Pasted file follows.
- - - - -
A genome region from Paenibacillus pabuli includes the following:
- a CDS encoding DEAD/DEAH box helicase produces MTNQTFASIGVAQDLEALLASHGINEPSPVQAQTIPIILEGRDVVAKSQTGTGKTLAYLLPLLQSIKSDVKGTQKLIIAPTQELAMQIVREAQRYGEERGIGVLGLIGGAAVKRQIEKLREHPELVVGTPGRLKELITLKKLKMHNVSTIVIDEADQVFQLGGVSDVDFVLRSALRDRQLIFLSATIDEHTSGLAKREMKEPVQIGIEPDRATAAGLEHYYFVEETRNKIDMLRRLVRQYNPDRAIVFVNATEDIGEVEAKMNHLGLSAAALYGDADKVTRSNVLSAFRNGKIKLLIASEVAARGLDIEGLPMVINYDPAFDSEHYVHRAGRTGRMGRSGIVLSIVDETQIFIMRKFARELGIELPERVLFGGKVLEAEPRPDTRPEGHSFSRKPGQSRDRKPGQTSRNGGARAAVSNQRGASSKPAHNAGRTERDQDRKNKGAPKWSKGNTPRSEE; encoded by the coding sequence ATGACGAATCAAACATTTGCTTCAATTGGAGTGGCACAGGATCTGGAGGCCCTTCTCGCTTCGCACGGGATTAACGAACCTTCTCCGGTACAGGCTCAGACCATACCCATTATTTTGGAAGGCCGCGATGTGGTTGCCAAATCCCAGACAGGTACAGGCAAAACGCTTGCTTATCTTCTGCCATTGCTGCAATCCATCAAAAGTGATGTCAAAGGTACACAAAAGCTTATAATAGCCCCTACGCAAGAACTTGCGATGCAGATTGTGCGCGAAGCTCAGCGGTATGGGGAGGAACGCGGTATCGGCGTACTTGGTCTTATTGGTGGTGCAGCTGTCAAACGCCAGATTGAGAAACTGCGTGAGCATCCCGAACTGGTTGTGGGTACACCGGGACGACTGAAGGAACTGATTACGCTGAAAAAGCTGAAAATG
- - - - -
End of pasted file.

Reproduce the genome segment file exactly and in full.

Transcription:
A genome region from Paenibacillus pabuli includes the following:
- a CDS encoding DEAD/DEAH box helicase produces MTNQTFASIGVAQDLEALLASHGINEPSPVQAQTIPIILEGRDVVAKSQTGTGKTLAYLLPLLQSIKSDVKGTQKLIIAPTQELAMQIVREAQRYGEERGIGVLGLIGGAAVKRQIEKLREHPELVVGTPGRLKELITLKKLKMHNVSTIVIDEADQVFQLGGVSDVDFVLRSALRDRQLIFLSATIDEHTSGLAKREMKEPVQIGIEPDRATAAGLEHYYFVEETRNKIDMLRRLVRQYNPDRAIVFVNATEDIGEVEAKMNHLGLSAAALYGDADKVTRSNVLSAFRNGKIKLLIASEVAARGLDIEGLPMVINYDPAFDSEHYVHRAGRTGRMGRSGIVLSIVDETQIFIMRKFARELGIELPERVLFGGKVLEAEPRPDTRPEGHSFSRKPGQSRDRKPGQTSRNGGARAAVSNQRGASSKPAHNAGRTERDQDRKNKGAPKWSKGNTPRSEE; encoded by the coding sequence ATGACGAATCAAACATTTGCTTCAATTGGAGTGGCACAGGATCTGGAGGCCCTTCTCGCTTCGCACGGGATTAACGAACCTTCTCCGGTACAGGCTCAGACCATACCCATTATTTTGGAAGGCCGCGATGTGGTTGCCAAATCCCAGACAGGTACAGGCAAAACGCTTGCTTATCTTCTGCCATTGCTGCAATCCATCAAAAGTGATGTCAAAGGTACACAAAAGCTTATAATAGCCCCTACGCAAGAACTTGCGATGCAGATTGTGCGCGAAGCTCAGCGGTATGGGGAGGAACGCGGTATCGGCGTACTTGGTCTTATTGGTGGTGCAGCTGTCAAACGCCAGATTGAGAAACTGCGTGAGCATCCCGAACTGGTTGTGGGTACACCGGGACGACTGAAGGAACTGATTACGCTGAAAAAGCTGAAAATG